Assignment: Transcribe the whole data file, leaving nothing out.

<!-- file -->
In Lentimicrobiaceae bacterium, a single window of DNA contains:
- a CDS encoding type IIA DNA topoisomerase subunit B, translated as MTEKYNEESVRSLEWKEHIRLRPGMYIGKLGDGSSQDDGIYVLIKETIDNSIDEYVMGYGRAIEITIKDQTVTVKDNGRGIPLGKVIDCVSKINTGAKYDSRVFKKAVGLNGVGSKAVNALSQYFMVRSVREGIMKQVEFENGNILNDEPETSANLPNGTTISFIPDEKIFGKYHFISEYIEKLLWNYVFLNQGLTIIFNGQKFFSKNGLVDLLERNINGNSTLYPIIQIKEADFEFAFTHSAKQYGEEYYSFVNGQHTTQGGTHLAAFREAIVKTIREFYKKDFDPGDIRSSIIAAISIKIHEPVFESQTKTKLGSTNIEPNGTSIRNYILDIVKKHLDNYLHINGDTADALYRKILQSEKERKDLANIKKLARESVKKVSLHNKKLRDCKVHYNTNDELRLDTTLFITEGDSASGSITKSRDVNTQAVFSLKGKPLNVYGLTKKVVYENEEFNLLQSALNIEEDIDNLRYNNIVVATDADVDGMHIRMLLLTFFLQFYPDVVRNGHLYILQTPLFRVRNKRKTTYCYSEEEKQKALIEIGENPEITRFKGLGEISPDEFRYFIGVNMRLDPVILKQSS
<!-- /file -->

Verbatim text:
In Lentimicrobiaceae bacterium, a single window of DNA contains:
- a CDS encoding type IIA DNA topoisomerase subunit B, translated as MTEKYNEESVRSLEWKEHIRLRPGMYIGKLGDGSSQDDGIYVLIKETIDNSIDEYVMGYGRAIEITIKDQTVTVKDNGRGIPLGKVIDCVSKINTGAKYDSRVFKKAVGLNGVGSKAVNALSQYFMVRSVREGIMKQVEFENGNILNDEPETSANLPNGTTISFIPDEKIFGKYHFISEYIEKLLWNYVFLNQGLTIIFNGQKFFSKNGLVDLLERNINGNSTLYPIIQIKEADFEFAFTHSAKQYGEEYYSFVNGQHTTQGGTHLAAFREAIVKTIREFYKKDFDPGDIRSSIIAAISIKIHEPVFESQTKTKLGSTNIEPNGTSIRNYILDIVKKHLDNYLHINGDTADALYRKILQSEKERKDLANIKKLARESVKKVSLHNKKLRDCKVHYNTNDELRLDTTLFITEGDSASGSITKSRDVNTQAVFSLKGKPLNVYGLTKKVVYENEEFNLLQSALNIEEDIDNLRYNNIVVATDADVDGMHIRMLLLTFFLQFYPDVVRNGHLYILQTPLFRVRNKRKTTYCYSEEEKQKALIEIGENPEITRFKGLGEISPDEFRYFIGVNMRLDPVILKQSS